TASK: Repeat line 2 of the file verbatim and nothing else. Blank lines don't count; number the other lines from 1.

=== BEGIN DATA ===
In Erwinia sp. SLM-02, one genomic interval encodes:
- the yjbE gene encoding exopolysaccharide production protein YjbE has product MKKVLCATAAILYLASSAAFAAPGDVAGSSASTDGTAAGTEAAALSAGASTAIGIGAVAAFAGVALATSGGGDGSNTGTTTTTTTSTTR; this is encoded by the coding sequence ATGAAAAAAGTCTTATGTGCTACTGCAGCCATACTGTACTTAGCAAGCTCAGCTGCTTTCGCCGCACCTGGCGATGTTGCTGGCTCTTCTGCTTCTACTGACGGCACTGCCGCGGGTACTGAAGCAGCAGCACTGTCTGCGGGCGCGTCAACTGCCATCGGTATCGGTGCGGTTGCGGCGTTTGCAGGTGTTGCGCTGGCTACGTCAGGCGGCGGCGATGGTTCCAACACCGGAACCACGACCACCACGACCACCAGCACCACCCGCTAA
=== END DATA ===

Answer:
- the yjbE gene encoding exopolysaccharide production protein YjbE has product MKKVLCATAAILYLASSAAFAAPGDVAGSSASTDGTAAGTEAAALSAGASTAIGIGAVAAFAGVALATSGGGDGSNTGTTTTTTTSTTR; this is encoded by the coding sequence ATGAAAAAAGTCTTATGTGCTACTGCAGCCATACTGTACTTAGCAAGCTCAGCTGCTTTCGCCGCACCTGGCGATGTTGCTGGCTCTTCTGCTTCTACTGACGGCACTGCCGCGGGTACTGAAGCAGCAGCACTGTCTGCGGGCGCGTCAACTGCCATCGGTATCGGTGCGGTTGCGGCGTTTGCAGGTGTTGCGCTGGCTACGTCAGGCGGCGGCGATGGTTCCAACACCGGAACCACGACCACCACGACCACCAGCACCACCCGCTAA